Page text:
Fittings—Bells: five; treble modern, 2nd with 'Feare God, I.W. 1621' in Roman capitals, 3rd with 'Sancta Anna Ora Po (sic) Nobis', 4th with 'Sane Te Petre Ora Pro Nobis', 5th with 'In Ter Sede Pia Pronobis Virgo Maria'; 3rd, 4th and 5th, black-letter, from Salisbury foundry, mid 15th-century. Brasses: In nave floor, on E., plate (19 ins. by 4 ins.) with Latin black-letter inscription of Isabella Whitwod, 1508; adjacent on W., plate (11½ ins. by 4½ ins.) with English black-letter inscription of Richard Pane, 1574. Chair: of oak, with turned and moulded front legs and stretchers, carved and moulded rails, shaped arm rests, panelled back now reversed, and shaped cresting, mid 17th century. Door: at foot of tower stair, plain oak with strap-hinges, perhaps 15th century. Font: Purbeck marble, with octagonal bowl, moulded below, on cylindrical stem and hollow chamfered cylindrical stone base; early 14th century.
Monument and Floor-slab. Monument: In nave, in N. wall (Plate 12), shallow recess with crocketed ogee head with foliate and hollow-chamfered cusping, subcusping and ball-flower enrichment, flanked by pinnacles with gabled and crocketed finials, 14th century (Dorset Procs., XVII (1896), 84). Floor-slab: In nave, of John Brewer, 1805, Sarah his wife, 1816, and others of their family.
Organ: By Walker, in mahogany case with round-headed openings flanked by pilasters with swags, with moulded entablature and central cartouche with shields-of-arms probably of Willis and Calandrine; late 18th century, said to have been used by Sir James Turle.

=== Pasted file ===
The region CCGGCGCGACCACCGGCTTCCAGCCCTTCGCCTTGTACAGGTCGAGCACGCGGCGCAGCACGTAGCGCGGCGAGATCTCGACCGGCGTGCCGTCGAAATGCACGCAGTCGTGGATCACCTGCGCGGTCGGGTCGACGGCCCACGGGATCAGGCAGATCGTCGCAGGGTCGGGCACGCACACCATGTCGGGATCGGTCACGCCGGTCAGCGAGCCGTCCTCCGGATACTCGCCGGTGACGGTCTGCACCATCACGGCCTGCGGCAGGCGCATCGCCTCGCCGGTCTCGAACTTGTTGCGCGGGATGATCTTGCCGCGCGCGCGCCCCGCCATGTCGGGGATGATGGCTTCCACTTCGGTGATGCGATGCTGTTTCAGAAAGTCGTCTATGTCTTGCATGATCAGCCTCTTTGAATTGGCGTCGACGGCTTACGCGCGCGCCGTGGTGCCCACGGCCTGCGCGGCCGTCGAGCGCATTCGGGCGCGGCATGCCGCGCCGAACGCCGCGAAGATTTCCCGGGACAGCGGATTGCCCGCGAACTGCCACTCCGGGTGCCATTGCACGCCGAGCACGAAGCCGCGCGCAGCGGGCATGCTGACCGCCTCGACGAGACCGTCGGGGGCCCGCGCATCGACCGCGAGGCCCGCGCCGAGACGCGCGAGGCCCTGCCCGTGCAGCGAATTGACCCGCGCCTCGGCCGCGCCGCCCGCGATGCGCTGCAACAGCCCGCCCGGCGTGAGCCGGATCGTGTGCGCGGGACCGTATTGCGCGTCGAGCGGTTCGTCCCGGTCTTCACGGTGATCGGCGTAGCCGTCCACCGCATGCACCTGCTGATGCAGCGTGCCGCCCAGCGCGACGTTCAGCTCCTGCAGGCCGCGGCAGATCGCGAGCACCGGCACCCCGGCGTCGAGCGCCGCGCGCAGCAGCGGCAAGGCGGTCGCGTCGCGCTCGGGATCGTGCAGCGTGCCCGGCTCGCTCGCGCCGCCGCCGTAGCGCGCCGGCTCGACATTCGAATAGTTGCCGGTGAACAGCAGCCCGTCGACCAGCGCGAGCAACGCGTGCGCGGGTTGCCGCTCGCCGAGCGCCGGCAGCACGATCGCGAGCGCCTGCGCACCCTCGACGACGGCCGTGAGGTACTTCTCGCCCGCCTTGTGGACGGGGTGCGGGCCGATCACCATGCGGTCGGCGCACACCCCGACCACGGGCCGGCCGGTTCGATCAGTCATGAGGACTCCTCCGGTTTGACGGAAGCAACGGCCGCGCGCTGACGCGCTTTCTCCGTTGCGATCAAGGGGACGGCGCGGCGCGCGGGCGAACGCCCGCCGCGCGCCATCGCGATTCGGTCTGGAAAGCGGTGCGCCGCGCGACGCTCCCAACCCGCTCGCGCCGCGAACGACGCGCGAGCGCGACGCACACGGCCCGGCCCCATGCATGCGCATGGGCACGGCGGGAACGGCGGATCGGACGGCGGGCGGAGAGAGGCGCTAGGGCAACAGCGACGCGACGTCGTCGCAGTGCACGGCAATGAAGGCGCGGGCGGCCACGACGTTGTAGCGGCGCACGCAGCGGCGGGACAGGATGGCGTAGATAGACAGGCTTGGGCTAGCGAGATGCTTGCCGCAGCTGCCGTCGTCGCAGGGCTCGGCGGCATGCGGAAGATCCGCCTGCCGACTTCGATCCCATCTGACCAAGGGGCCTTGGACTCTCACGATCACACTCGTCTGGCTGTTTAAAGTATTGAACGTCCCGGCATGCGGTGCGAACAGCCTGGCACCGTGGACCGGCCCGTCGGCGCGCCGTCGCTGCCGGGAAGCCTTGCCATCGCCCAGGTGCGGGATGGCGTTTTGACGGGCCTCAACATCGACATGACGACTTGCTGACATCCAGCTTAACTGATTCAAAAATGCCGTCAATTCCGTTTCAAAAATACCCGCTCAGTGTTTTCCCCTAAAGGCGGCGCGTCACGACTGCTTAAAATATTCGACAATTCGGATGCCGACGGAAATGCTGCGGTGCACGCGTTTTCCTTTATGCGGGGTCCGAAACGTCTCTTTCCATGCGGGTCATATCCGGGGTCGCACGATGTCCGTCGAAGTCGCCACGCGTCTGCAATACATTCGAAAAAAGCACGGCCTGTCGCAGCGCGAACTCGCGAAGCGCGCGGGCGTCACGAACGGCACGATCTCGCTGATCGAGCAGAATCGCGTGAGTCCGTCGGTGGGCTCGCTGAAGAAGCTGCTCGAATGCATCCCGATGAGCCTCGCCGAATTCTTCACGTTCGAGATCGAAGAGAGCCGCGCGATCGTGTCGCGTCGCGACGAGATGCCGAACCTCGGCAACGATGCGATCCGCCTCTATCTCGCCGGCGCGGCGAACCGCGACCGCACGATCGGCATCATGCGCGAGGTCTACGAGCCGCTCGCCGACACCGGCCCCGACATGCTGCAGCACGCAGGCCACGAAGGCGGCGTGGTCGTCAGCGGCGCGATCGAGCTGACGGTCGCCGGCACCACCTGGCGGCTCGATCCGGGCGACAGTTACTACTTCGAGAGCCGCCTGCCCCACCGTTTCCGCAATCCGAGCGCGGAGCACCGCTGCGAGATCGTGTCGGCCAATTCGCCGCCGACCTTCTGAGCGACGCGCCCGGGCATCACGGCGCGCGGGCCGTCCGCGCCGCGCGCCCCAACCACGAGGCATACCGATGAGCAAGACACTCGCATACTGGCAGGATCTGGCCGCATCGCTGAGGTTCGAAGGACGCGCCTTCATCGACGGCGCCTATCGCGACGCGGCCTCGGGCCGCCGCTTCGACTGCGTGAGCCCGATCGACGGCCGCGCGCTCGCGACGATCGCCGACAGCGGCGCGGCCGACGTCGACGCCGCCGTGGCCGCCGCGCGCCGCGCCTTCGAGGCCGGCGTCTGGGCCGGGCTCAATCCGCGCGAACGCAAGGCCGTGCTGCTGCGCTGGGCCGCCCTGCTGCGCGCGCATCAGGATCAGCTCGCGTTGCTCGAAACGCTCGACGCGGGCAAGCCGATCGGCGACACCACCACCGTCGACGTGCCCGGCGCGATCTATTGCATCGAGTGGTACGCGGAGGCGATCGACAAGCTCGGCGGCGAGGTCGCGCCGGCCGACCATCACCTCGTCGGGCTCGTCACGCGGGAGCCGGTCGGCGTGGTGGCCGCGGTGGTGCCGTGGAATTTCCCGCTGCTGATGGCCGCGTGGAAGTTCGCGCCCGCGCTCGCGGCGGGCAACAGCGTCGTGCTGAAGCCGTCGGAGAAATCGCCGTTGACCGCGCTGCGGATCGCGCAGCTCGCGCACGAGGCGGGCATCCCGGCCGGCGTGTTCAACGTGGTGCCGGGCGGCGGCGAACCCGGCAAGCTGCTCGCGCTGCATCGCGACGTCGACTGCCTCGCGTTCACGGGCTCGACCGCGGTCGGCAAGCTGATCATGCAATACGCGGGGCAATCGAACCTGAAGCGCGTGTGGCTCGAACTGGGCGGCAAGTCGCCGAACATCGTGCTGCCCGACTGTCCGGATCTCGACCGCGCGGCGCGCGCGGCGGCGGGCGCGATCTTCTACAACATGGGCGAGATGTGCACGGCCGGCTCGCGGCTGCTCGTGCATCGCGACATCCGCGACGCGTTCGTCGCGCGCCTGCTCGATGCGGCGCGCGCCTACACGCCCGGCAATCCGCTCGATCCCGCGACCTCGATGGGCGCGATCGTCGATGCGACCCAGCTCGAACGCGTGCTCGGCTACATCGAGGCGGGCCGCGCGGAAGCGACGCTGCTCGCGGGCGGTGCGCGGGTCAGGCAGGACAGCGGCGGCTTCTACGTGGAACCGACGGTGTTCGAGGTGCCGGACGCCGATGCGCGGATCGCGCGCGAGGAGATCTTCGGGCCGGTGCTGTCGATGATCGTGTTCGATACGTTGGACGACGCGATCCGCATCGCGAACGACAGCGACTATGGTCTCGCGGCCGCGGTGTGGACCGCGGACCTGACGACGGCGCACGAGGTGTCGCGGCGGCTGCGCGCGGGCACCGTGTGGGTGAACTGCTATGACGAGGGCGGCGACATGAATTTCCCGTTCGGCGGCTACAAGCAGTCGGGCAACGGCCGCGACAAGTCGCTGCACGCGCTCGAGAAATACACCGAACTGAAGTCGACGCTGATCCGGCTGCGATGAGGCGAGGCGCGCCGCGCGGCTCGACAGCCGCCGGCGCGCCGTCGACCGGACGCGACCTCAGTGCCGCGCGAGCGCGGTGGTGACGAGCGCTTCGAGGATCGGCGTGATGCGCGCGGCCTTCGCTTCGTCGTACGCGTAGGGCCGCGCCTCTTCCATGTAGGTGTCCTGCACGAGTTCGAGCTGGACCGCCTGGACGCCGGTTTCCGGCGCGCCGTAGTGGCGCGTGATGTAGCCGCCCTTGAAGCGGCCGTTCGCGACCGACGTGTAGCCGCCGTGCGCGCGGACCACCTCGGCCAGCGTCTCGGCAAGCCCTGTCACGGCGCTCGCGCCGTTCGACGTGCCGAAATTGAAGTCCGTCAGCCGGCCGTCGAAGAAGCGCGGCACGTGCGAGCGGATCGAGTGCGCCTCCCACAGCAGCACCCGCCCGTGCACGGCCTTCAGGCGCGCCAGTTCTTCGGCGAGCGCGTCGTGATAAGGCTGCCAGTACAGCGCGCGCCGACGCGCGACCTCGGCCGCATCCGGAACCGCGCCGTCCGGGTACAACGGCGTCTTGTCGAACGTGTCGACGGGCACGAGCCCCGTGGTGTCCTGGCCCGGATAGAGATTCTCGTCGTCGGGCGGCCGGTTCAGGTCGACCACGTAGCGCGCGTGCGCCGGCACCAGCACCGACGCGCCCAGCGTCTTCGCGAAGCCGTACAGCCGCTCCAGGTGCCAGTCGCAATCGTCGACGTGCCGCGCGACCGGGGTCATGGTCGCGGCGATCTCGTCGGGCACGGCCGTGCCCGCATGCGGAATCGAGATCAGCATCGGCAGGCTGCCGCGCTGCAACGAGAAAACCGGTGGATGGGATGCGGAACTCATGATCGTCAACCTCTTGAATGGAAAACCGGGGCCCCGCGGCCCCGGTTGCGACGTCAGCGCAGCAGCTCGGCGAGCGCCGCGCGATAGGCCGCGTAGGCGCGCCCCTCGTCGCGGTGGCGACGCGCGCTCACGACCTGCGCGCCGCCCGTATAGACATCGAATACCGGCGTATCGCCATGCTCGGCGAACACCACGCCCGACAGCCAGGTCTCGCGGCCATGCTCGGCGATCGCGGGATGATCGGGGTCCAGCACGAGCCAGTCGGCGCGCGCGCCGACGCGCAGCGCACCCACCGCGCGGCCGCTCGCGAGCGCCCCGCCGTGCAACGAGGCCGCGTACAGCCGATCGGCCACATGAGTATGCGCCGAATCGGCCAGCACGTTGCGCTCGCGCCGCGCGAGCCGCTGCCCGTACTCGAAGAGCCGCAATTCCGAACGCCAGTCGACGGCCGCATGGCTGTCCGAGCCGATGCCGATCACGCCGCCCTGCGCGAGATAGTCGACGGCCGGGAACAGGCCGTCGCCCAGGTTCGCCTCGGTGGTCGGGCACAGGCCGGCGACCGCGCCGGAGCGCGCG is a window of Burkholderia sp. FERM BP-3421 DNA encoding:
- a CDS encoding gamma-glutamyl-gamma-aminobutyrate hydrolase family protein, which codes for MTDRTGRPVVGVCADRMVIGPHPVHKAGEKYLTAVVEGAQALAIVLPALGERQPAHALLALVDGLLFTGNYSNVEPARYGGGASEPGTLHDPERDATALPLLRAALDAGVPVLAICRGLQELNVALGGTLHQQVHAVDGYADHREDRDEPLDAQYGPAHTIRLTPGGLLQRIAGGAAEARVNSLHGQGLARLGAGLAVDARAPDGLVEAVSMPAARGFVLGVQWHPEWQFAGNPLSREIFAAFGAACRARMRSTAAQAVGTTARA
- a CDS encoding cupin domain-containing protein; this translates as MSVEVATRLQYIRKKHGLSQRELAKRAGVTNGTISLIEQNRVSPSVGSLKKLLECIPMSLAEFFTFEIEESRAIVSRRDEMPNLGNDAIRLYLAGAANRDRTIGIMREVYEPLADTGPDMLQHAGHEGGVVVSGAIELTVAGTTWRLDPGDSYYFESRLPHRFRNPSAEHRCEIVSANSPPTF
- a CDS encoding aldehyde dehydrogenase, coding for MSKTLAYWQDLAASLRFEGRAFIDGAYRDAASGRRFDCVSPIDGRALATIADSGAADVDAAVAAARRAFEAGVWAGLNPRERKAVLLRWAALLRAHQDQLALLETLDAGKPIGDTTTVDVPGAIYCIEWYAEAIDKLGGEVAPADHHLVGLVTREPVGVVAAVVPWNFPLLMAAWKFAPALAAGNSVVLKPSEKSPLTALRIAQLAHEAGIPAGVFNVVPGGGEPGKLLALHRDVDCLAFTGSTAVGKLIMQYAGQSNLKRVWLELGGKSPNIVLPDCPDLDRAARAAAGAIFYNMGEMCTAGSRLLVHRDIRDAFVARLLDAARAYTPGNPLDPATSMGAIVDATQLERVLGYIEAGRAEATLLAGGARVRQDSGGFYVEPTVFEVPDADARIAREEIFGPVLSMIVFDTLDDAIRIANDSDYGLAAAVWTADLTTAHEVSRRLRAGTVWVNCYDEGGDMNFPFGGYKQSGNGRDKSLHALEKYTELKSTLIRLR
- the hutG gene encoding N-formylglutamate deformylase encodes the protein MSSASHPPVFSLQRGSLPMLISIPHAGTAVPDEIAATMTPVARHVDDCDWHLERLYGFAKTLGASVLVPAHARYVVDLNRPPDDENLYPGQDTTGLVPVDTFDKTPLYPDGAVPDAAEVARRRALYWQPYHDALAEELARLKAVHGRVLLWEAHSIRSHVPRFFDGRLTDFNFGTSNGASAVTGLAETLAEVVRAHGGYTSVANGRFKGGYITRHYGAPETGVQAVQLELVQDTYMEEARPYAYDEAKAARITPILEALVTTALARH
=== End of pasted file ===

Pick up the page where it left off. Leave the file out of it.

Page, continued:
Piscinae: In chancel in S. wall, restored bowl in recess with cinquefoil two-centred head, continuous jambs and shaped stops; in nave, near E. end of N. wall, bowl in recess with trefoil two-centred head, continuous jambs and shaped stops, sill restored; near E. end of S. wall, similar to the foregoing; all early 14th century.
Plate: includes silver cup, probably late 16th century, with strapwork band on bowl and trellis pattern above knop, inscribed 'The Cope of Alhollone Guysshedge Parrishe'; stand-paten with assay marks of 1784, baluster shaped stem and donor's inscription of 1833; also two pewter alms-dishes, probably early 19th century.
(3) Gussage House (99931073), formerly the rectory, is two-storeyed with cellars and attics and has brick walls and tiled roofs. It was built by Colonel Joshua Churchill at the end of the 17th century (Hutchins III, 491). Alterations and additions are of the 18th century and later.